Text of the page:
Having activated my new Ting phone last night, today is the first time I’ll be using it in anger for a full business day.  The M370 is a decent little phone, but it simply cannot replace my Droid X.  Thankfully, I have a fairly ludicrous stable of other devices that I’m intending to select from in order to supplement the simplistic feature phone.  I could of course continue to use the Droid X on WiFi, but I decided to go large and test the Nexus 7 tablet as my primary mobile computing device.  I carry my Jack Spade Port Case with me most of the time, which easily fits an iPad and sundry accessories, so stowing it should be no problem – if I even choose to stow it, since it seems to be continually useful – more so than my old phone was, despite the larger form factor.

It was very strange not having access to email when I left my desk for the first time. But I had a safety net, since my wife Read More…

C U L8R VZW: Saying Goodbye to Big Mobile

I’m your prototypical early adopter.  I bought my first cell phone when I started college – at a time when people assumed anyone that age with a mobile phone or pager was a drug dealer…or perhaps Doogie Howser-style teenage doctor.  But this was also a time when landline providers charged more for long and even “local-long” distance.  So it actually worked out cheaper to get a cell phone with the area code of my hometown and use it to call friends and family as if locally than to use a landline from my apartment.  But somehow over the years my service has mutated from a cost-saving measure to a considerable expense. Unlike other technologies, cell phone service somehow seems to have gotten more expensive during the sunset phase as the market becomes saturated – between our family’s minutes, messages, data, and hotspotting/tethering, we were spending thousands of dollars per year. I had been holding out for Verizon’s rumored shared plan in hopes that it might bring things more in line with  Read More…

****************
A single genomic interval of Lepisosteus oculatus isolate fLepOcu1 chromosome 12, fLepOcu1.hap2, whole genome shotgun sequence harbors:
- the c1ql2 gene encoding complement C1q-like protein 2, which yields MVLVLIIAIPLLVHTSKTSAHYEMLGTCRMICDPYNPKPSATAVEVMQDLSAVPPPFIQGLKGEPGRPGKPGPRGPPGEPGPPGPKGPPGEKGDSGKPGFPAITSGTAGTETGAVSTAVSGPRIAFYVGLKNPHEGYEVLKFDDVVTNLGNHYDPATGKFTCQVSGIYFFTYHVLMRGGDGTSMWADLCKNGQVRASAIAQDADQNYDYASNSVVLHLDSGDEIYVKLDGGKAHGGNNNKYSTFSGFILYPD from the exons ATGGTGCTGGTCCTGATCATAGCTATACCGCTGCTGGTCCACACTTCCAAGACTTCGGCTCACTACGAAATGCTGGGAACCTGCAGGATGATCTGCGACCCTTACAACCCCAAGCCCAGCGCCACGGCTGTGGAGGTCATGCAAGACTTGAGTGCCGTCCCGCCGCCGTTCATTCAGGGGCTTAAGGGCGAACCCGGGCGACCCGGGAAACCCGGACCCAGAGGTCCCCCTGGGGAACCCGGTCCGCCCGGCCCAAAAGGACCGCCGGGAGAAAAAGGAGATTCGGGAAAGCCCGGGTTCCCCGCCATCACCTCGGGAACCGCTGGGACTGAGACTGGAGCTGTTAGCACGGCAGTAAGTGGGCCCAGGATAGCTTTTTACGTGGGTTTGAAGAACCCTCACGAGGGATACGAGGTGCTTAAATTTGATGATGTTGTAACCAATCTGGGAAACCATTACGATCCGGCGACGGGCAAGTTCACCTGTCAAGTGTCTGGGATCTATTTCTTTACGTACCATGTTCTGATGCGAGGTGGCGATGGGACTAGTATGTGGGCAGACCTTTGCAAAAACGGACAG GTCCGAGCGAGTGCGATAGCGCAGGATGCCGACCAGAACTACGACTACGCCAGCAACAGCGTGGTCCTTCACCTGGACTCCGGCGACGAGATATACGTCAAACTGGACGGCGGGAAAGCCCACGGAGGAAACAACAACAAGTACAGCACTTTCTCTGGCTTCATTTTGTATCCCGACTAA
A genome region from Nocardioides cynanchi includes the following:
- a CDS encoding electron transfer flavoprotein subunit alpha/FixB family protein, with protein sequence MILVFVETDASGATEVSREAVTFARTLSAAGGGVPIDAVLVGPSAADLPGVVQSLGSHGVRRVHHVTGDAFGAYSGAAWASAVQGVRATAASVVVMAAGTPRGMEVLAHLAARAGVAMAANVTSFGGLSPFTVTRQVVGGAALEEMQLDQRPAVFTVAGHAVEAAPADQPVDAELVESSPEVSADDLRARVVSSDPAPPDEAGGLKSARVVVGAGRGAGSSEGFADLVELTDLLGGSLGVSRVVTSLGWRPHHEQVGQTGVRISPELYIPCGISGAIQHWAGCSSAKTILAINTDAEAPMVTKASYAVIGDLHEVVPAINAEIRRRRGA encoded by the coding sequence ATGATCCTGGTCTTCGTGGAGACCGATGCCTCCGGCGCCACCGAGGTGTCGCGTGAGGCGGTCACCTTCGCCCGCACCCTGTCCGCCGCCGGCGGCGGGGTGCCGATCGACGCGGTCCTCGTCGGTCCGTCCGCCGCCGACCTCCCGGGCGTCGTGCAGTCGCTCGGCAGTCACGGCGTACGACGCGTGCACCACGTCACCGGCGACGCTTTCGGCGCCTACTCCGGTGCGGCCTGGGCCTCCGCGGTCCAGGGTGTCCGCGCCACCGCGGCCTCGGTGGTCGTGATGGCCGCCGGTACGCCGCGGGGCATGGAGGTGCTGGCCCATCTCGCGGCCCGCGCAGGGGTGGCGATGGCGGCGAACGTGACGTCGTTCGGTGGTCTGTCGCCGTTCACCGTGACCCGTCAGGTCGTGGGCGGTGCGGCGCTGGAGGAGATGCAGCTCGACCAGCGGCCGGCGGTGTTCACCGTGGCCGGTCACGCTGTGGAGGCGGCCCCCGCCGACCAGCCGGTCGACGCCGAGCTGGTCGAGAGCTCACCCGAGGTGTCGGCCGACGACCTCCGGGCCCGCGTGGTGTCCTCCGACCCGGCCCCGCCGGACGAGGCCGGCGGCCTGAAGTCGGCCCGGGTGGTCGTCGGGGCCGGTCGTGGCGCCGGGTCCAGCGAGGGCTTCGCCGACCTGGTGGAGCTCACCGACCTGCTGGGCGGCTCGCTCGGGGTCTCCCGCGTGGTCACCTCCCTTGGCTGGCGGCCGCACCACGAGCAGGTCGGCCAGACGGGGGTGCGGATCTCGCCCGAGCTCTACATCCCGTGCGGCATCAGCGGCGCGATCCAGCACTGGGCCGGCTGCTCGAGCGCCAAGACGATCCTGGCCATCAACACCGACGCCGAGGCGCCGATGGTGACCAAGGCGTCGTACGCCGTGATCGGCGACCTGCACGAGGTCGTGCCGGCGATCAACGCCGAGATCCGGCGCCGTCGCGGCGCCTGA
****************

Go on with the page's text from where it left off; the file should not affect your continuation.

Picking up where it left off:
Quick $250 PC Build

Looking to replace an EeeBox PC with something a bit more capable, I recently pulled the trigger on Newegg Combo 864885 (and used ShopRunner to get it here in two days – free!).  For not much more than I paid for the diminutive supplanted machine a few years ago, this combo offers a Rosewill R363-M-BK MicroATX Case (with power supply), BIOSTAR A55MH MotherboardAMD A4-3400 Llano 2.7GHz APUG.SKILL 4GB DDR3 SDRAM, and Seagate Barracuda 500GB 7200 RPM SATA Hard Drive.  I added a second 4GB stick, technically pushing the total over the $250 goal, but well worth it IMO.  The build was absurdly fast – I stuck the kettle on, then unpacked everything and reviewed the instructions.  The entire thing was together in the time it took to brew a cup of tea and allow it to cool to a comfortable drinking temperature!  I was a little leery of the Rosewill case when making my original purchase, but it turned out to be a very attractive, high-gloss case with an amusingly large glowing power button.  The BIOSTAR mobo impressed as well, with an extensive feature set and clear documentation that quickly quashed any reservations I had about selecting it over the ASUS in the other bundle I’d been considering.  Very pleased with this combo so far, as well as the build experience! □_ヘ(^_^ヘ)